ADVANCE - Addressing Domestic Violence in Antenatal Care Environments
A collaborative research project (2013-2018)
A collaborative research project (2013-2018)
Gender-based violence (GBV) is prevalent around the world and covers a range of events which pose significant risks for physical, sexual and psychological health, in addition to social and economic well-being.
The Addressing Domestic Violence in Antenatal Care Environments (ADVANCE) study focuses on violence experienced by women in their families – domestic violence. The overall project objective is to improve antenatal care services for women living with domestic violence in Nepal and Sri Lanka in order to reduce maternal and infant morbidity and mortality.
The project's objectives and background
Our senior partners in Nepal and Sri Lanka initiated the ADVANCE project in 2012. They approached Berit Schei, professor of women’s health at the Norwegian University of Science and Technology (NTNU), for support to design a study with the potential to improve the health systems in Nepal and Sri Lanka for women living with domestic violence. The burden of gender-based violence, including domestic violence, is high in both Nepal and Sri Lanka. The group decided to focus the study on improvements to antenatal care services because most women around the world, including in Nepal and Sri Lanka, use these health services in their lives.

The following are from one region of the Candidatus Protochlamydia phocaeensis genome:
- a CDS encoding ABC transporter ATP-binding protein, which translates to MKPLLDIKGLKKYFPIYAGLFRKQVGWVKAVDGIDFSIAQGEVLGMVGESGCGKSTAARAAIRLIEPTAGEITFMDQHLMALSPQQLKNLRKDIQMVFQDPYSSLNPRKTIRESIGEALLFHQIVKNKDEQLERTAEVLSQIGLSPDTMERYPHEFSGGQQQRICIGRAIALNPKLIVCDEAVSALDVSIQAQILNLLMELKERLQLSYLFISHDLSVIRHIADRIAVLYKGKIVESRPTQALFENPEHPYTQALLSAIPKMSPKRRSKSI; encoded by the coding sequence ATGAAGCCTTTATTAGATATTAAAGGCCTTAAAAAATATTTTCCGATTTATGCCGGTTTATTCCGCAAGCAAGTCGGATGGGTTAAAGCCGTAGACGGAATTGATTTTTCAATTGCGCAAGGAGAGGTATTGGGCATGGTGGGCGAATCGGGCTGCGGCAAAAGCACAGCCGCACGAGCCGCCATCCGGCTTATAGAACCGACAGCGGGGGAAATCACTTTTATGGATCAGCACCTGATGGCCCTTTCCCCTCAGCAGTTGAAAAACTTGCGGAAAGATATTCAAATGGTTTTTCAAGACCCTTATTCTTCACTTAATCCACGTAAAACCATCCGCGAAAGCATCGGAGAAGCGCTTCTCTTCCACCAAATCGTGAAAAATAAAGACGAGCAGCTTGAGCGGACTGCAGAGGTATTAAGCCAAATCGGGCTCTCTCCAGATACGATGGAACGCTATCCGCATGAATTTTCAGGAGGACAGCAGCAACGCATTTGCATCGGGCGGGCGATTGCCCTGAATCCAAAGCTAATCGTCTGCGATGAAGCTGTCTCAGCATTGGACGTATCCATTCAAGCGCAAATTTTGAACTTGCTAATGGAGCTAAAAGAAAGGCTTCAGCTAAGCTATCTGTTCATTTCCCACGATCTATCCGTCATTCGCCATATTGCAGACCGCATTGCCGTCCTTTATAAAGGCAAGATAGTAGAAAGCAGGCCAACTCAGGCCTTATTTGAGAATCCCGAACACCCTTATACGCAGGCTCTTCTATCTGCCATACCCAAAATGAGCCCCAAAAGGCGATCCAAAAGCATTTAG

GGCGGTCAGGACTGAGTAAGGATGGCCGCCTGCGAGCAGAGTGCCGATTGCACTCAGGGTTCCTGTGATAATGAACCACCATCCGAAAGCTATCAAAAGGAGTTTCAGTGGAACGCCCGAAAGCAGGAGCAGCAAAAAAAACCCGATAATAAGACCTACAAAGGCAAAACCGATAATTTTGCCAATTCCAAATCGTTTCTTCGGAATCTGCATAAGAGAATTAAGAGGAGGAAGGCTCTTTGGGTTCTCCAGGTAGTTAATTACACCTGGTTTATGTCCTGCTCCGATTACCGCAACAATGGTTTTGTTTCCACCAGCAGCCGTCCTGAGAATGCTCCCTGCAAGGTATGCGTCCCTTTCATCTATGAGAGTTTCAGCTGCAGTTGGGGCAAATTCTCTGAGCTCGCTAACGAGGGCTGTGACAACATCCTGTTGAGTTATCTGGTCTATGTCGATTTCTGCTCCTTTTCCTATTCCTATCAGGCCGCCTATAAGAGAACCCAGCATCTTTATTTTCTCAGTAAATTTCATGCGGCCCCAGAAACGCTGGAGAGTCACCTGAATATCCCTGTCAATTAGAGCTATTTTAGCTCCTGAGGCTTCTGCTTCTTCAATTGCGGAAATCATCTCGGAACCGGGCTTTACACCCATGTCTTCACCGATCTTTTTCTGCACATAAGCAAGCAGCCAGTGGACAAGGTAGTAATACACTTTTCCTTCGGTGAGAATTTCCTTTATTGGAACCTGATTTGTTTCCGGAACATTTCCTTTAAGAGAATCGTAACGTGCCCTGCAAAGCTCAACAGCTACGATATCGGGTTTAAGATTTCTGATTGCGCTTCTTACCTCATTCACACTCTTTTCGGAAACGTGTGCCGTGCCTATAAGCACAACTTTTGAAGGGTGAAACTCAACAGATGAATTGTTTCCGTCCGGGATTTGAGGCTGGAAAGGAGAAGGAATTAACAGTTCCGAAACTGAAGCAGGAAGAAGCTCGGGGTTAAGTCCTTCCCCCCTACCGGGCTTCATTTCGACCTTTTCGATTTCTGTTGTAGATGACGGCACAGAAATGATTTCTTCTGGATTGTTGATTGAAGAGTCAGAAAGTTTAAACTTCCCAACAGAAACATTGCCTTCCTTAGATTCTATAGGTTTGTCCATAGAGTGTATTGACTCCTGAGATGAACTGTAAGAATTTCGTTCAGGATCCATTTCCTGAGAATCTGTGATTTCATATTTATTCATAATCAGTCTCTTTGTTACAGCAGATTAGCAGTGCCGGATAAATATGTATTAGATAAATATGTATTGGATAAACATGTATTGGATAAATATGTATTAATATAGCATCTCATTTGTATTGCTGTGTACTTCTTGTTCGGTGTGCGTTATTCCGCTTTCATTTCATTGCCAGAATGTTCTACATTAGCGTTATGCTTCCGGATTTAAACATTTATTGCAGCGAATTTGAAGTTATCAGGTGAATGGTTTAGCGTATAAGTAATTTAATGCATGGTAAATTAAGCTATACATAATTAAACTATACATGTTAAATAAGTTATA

The experience of domestic violence in pregnancy can have serious and long-lasting adverse maternal and neonatal health consequences, and antenatal care presents opportunities for health providers to identify and assist pregnant women experiencing domestic violence. To date, however, evidence on the effectiveness of interventions to address domestic violence in antenatal care is largely from studies conducted in high-income countries. Thus, there are significant knowledge gaps when developing clinical practices and guidelines in low-income countries to support the work of antenatal care providers to identify and assist pregnant women experiencing domestic violence.
The ADVANCE study aimed to fill some of these gaps.